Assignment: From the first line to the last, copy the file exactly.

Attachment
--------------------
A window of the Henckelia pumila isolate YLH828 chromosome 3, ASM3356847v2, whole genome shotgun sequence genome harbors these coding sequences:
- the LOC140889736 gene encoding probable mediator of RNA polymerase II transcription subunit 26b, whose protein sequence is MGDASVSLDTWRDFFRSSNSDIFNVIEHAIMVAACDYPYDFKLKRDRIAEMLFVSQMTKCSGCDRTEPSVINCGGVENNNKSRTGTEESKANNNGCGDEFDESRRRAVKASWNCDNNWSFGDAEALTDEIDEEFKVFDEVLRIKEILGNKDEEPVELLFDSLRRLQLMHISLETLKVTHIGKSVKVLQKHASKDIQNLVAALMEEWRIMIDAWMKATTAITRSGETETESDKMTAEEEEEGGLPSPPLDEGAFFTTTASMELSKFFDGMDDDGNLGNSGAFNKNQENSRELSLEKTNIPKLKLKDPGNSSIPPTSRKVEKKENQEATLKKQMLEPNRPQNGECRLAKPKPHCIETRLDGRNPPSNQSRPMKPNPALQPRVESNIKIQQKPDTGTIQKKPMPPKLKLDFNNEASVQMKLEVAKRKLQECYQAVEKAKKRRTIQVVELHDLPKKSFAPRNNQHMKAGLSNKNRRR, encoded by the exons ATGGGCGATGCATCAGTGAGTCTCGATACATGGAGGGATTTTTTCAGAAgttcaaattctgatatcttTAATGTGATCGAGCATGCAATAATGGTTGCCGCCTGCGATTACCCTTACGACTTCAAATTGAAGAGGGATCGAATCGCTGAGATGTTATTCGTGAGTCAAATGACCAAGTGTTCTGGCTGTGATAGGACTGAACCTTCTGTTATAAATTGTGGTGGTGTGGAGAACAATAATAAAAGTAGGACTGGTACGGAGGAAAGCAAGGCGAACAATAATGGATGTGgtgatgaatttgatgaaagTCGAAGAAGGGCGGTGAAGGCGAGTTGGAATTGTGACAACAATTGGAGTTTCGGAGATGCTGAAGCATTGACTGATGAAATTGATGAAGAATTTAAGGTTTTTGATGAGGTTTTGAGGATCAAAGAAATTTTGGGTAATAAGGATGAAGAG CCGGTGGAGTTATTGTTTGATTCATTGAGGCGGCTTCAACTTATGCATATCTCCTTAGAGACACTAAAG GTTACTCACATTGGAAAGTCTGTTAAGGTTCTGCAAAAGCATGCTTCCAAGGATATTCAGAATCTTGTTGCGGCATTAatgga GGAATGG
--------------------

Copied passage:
A window of the Henckelia pumila isolate YLH828 chromosome 3, ASM3356847v2, whole genome shotgun sequence genome harbors these coding sequences:
- the LOC140889736 gene encoding probable mediator of RNA polymerase II transcription subunit 26b, whose protein sequence is MGDASVSLDTWRDFFRSSNSDIFNVIEHAIMVAACDYPYDFKLKRDRIAEMLFVSQMTKCSGCDRTEPSVINCGGVENNNKSRTGTEESKANNNGCGDEFDESRRRAVKASWNCDNNWSFGDAEALTDEIDEEFKVFDEVLRIKEILGNKDEEPVELLFDSLRRLQLMHISLETLKVTHIGKSVKVLQKHASKDIQNLVAALMEEWRIMIDAWMKATTAITRSGETETESDKMTAEEEEEGGLPSPPLDEGAFFTTTASMELSKFFDGMDDDGNLGNSGAFNKNQENSRELSLEKTNIPKLKLKDPGNSSIPPTSRKVEKKENQEATLKKQMLEPNRPQNGECRLAKPKPHCIETRLDGRNPPSNQSRPMKPNPALQPRVESNIKIQQKPDTGTIQKKPMPPKLKLDFNNEASVQMKLEVAKRKLQECYQAVEKAKKRRTIQVVELHDLPKKSFAPRNNQHMKAGLSNKNRRR, encoded by the exons ATGGGCGATGCATCAGTGAGTCTCGATACATGGAGGGATTTTTTCAGAAgttcaaattctgatatcttTAATGTGATCGAGCATGCAATAATGGTTGCCGCCTGCGATTACCCTTACGACTTCAAATTGAAGAGGGATCGAATCGCTGAGATGTTATTCGTGAGTCAAATGACCAAGTGTTCTGGCTGTGATAGGACTGAACCTTCTGTTATAAATTGTGGTGGTGTGGAGAACAATAATAAAAGTAGGACTGGTACGGAGGAAAGCAAGGCGAACAATAATGGATGTGgtgatgaatttgatgaaagTCGAAGAAGGGCGGTGAAGGCGAGTTGGAATTGTGACAACAATTGGAGTTTCGGAGATGCTGAAGCATTGACTGATGAAATTGATGAAGAATTTAAGGTTTTTGATGAGGTTTTGAGGATCAAAGAAATTTTGGGTAATAAGGATGAAGAG CCGGTGGAGTTATTGTTTGATTCATTGAGGCGGCTTCAACTTATGCATATCTCCTTAGAGACACTAAAG GTTACTCACATTGGAAAGTCTGTTAAGGTTCTGCAAAAGCATGCTTCCAAGGATATTCAGAATCTTGTTGCGGCATTAatgga GGAATGG